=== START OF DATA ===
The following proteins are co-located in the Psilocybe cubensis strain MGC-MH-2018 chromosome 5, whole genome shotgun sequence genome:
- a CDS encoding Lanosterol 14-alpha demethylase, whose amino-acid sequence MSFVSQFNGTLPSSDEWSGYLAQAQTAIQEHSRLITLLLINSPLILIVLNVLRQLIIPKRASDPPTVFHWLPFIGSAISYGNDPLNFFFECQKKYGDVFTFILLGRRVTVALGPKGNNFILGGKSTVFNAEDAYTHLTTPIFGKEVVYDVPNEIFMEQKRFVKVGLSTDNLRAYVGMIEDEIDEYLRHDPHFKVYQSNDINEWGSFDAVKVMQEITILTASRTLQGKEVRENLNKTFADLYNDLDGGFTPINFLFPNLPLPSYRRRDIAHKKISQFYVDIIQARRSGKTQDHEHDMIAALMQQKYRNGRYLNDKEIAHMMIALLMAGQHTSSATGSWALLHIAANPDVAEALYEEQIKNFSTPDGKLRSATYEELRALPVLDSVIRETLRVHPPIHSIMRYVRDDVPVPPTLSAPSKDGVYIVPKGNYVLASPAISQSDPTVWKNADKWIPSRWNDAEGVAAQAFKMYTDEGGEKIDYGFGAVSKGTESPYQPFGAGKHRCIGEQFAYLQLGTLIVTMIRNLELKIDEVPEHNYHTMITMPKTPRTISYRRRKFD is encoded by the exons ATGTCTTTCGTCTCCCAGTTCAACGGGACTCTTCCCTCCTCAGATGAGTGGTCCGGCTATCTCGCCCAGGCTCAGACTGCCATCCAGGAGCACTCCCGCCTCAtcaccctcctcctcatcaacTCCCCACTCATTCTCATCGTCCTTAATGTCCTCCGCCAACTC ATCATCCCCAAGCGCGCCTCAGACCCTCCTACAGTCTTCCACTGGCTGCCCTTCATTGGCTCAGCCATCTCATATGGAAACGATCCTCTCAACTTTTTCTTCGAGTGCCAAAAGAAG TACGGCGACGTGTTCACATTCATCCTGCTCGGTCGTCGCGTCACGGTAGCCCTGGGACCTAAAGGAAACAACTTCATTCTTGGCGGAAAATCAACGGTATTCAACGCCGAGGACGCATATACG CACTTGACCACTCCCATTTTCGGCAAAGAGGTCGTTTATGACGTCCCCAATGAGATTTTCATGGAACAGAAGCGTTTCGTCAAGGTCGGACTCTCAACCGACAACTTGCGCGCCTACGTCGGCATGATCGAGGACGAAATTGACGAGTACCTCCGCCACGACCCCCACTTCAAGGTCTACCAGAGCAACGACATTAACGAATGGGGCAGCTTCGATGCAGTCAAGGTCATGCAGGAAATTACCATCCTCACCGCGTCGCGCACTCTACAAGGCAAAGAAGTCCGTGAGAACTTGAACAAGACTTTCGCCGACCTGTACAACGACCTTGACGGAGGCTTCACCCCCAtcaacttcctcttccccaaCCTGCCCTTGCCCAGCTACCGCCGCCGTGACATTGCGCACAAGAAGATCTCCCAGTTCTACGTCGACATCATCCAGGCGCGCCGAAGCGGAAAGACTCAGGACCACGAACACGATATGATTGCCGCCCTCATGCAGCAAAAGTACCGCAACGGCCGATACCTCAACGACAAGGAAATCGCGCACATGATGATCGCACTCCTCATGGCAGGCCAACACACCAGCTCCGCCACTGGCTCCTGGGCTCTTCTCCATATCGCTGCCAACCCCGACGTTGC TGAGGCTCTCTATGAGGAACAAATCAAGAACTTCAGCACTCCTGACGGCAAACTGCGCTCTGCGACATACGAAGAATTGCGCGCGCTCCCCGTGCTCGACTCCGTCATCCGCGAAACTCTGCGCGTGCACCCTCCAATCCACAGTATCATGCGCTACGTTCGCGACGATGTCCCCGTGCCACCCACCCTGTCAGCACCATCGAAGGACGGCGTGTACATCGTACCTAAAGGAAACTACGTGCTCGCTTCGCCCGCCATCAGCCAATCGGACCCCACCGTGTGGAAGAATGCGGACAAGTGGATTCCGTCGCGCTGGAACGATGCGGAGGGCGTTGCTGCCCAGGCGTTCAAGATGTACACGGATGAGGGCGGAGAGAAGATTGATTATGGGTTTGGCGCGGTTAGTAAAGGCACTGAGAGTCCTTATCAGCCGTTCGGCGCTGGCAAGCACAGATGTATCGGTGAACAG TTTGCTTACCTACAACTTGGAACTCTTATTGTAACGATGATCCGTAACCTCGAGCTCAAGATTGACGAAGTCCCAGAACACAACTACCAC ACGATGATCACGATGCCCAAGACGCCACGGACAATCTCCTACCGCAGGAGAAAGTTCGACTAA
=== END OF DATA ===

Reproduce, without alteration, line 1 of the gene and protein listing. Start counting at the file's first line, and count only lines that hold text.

The following proteins are co-located in the Psilocybe cubensis strain MGC-MH-2018 chromosome 5, whole genome shotgun sequence genome: